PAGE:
Early Origins of the Creighead family
The surname Creighead was first found in Ayrshire
(Gaelic: Siorrachd Inbhir Àir), formerly a county in the southwestern Strathclyde region of Scotland
, that today makes up the Council Areas of South, East, and North Ayrshire
. Craighead Law, Craighead Lea or Law hill is said to be a Moot hill, a justice or court hill controlled in feudal
times by the local Baron
. Stones on its summit appear to be deliberately positioned and a grass covered cairn is clearly visible. The hill is located in what is now known as Lugton, East Ayrshire. Interestingly, Craghead is a former mining village in County Durham.
Early History of the Creighead family
This web page shows only a small excerpt of our Creighead research.Another 161 words (12 lines of text) covering the years 1400, 1700 and 1731 are included under the topic Early Creighead History in all our PDF Extended History products and printed products wherever possible.
Creighead Spelling Variations
Prior to the first dictionaries, scribes spelled words according to sound. This, and the fact that Scottish names were repeatedly translated from Gaelic to English and back, contributed to the enormous number of spelling variations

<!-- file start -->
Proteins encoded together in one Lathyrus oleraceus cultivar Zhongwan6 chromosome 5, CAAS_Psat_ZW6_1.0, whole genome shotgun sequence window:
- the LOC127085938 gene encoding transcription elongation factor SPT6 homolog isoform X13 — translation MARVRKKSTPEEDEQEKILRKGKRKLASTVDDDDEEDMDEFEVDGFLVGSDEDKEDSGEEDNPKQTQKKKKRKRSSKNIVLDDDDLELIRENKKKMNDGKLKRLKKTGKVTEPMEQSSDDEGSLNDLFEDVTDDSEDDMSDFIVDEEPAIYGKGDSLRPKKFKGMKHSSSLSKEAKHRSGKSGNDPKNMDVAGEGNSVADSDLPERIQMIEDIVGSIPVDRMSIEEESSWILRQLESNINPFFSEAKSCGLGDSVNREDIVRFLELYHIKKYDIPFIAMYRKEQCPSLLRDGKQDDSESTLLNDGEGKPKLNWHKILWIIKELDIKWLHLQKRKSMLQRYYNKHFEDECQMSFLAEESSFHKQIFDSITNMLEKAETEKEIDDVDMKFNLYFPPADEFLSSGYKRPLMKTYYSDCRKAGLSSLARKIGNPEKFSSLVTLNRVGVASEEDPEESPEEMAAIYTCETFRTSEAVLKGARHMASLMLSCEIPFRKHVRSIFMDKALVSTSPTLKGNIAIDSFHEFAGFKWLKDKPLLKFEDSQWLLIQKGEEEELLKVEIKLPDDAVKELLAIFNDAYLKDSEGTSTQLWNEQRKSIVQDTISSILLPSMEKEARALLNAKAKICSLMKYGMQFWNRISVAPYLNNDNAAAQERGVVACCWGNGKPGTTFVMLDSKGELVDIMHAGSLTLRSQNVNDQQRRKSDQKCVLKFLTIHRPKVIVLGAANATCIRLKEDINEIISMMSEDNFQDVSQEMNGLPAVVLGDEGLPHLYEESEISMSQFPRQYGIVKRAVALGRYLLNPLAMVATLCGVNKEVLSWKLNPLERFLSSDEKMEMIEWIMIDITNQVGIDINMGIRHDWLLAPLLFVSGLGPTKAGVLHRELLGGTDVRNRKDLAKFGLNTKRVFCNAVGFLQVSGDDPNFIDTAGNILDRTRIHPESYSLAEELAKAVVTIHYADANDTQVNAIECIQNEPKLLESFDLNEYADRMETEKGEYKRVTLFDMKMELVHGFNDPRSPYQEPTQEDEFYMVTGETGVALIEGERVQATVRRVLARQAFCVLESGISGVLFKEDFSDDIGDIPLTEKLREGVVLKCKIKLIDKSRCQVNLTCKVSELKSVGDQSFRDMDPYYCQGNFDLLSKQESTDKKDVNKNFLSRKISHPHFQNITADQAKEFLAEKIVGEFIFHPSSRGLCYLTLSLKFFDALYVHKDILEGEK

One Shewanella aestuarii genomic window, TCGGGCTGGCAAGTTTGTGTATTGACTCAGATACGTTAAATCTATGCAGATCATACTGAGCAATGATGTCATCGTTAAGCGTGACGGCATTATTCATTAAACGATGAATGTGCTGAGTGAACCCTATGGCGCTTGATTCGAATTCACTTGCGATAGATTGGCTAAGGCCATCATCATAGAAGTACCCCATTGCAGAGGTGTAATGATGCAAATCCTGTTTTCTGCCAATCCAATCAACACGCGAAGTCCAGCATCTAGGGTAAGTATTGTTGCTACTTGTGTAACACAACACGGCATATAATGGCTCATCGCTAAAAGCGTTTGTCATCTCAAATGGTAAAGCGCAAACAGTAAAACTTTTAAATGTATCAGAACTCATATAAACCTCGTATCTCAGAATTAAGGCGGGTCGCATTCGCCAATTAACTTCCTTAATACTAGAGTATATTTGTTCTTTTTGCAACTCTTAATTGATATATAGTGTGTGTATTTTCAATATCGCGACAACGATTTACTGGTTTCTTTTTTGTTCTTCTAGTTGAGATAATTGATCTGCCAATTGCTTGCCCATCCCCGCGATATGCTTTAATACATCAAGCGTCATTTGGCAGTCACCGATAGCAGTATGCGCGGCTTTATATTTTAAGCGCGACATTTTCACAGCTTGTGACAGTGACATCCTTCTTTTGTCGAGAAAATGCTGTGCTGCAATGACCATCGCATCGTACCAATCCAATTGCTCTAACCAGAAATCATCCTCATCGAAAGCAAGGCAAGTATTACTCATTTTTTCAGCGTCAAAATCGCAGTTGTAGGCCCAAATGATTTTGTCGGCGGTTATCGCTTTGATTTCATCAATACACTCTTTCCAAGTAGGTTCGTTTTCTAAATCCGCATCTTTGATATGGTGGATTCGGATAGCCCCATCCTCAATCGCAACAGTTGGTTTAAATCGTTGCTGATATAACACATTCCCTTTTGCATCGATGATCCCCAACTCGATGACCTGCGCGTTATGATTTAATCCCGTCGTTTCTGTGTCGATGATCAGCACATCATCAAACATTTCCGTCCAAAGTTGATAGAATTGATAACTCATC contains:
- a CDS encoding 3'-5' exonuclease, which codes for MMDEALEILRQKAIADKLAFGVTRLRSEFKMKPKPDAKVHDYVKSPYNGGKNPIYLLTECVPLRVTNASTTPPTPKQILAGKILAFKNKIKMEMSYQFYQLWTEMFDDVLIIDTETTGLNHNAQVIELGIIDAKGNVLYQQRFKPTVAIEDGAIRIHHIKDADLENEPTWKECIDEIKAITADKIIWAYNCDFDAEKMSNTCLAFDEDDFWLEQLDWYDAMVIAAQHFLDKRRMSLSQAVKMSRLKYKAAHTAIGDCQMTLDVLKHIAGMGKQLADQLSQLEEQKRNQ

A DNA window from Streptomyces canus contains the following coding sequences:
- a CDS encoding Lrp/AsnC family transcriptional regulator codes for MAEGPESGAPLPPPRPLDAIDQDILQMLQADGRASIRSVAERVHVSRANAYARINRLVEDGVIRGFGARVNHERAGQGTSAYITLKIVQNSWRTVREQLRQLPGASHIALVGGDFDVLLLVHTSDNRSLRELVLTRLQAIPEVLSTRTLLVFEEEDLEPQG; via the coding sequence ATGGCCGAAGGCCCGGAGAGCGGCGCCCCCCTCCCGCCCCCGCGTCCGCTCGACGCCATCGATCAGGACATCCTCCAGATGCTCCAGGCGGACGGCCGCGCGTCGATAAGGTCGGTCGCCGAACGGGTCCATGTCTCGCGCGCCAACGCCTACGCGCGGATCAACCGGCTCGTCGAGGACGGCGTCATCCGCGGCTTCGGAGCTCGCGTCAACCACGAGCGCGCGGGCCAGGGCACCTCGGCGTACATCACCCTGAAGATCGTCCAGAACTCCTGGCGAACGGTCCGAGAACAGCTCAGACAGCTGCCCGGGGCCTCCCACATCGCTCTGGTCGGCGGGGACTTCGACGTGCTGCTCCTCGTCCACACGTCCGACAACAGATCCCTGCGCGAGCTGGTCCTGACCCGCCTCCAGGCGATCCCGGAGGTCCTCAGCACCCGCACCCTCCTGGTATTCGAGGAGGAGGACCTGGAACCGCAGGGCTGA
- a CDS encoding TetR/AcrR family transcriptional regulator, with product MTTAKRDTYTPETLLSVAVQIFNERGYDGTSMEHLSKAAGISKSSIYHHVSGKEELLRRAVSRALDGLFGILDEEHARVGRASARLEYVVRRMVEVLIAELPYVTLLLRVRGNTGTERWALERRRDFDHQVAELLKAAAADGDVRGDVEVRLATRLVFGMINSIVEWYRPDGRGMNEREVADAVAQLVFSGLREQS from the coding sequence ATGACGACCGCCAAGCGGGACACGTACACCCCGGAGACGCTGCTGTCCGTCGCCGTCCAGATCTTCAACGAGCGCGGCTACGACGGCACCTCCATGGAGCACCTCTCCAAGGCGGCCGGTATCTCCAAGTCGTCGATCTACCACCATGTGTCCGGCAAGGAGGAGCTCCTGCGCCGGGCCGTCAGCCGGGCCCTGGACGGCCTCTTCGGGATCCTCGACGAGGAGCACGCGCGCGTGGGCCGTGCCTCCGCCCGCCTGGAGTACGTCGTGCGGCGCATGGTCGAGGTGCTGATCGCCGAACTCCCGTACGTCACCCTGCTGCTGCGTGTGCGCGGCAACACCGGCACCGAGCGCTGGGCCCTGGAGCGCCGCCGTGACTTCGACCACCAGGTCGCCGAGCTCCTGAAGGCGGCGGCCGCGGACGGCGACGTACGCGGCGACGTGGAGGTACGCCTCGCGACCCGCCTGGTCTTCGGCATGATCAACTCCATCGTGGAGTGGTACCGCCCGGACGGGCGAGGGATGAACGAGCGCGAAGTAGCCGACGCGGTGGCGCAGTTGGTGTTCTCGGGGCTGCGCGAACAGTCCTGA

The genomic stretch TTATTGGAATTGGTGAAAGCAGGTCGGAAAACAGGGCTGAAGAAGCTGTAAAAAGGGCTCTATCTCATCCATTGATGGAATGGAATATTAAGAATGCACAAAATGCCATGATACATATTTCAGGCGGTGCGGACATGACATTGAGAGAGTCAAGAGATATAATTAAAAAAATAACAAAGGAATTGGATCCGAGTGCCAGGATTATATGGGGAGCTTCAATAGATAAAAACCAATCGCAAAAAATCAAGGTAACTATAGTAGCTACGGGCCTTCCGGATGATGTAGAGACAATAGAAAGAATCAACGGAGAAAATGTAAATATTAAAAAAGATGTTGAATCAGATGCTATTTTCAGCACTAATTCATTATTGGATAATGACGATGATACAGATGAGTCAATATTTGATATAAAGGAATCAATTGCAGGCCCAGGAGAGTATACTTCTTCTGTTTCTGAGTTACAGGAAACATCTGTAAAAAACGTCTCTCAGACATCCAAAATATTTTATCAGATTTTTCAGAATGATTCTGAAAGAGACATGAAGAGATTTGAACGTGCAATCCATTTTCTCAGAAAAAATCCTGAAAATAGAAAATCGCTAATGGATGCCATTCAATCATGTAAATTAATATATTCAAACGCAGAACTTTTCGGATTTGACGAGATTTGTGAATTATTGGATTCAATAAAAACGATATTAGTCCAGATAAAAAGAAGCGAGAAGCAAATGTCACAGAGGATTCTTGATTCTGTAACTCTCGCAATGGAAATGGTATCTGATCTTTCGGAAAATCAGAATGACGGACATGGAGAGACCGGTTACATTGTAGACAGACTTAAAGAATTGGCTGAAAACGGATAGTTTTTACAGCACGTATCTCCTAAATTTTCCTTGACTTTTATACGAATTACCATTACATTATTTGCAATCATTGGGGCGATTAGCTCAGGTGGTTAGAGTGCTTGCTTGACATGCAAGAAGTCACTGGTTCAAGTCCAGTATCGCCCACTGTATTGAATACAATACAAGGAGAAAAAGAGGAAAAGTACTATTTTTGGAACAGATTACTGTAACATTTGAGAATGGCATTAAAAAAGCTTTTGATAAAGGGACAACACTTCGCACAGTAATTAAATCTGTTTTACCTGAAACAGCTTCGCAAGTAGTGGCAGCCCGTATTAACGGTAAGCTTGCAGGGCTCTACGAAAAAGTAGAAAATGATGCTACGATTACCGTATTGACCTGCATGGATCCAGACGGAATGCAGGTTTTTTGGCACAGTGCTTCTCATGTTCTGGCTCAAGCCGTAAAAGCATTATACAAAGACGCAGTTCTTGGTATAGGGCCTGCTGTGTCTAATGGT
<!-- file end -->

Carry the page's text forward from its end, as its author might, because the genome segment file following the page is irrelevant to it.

in Scottish names. Creighead has been spelled Craighead, Craighede, Craigdaillie, Craigdallie and others.
Early Notables of the Creighead family (pre 1700)
More information is included under the topic Early Creighead Notables in all our PDF Extended History products
and printed products wherever possible.
Migration of the Creighead family to the New World and Oceana
In such difficult times, the difficulties of raising the money to cross the Atlantic to North America did not seem so large compared to the problems of keeping a family together in Scotland
. It was a journey well worth the cost, since it was rewarded with land and freedom the Scots could not find at home. The American War of Independence
solidified that freedom, and many of those settlers went on to play important parts in the forging of a great nation. Among them: Thomas Craghead who settled in Nantucket in 1774.
The Creighead Motto
The motto was originally a war cry or slogan. Mottoes first began to be shown with arms in the 14th and 15th centuries, but were not in general use until the 17th century. Thus the oldest coats of arms generally do not include a motto. Mottoes seldom form part of the grant of arms: Under most heraldic authorities, a motto is an optional component of the coat of arms, and can be added to or changed at will; many families have chosen not to display a motto.
Motto: Securum presidium
Motto Translation: A secure fortress.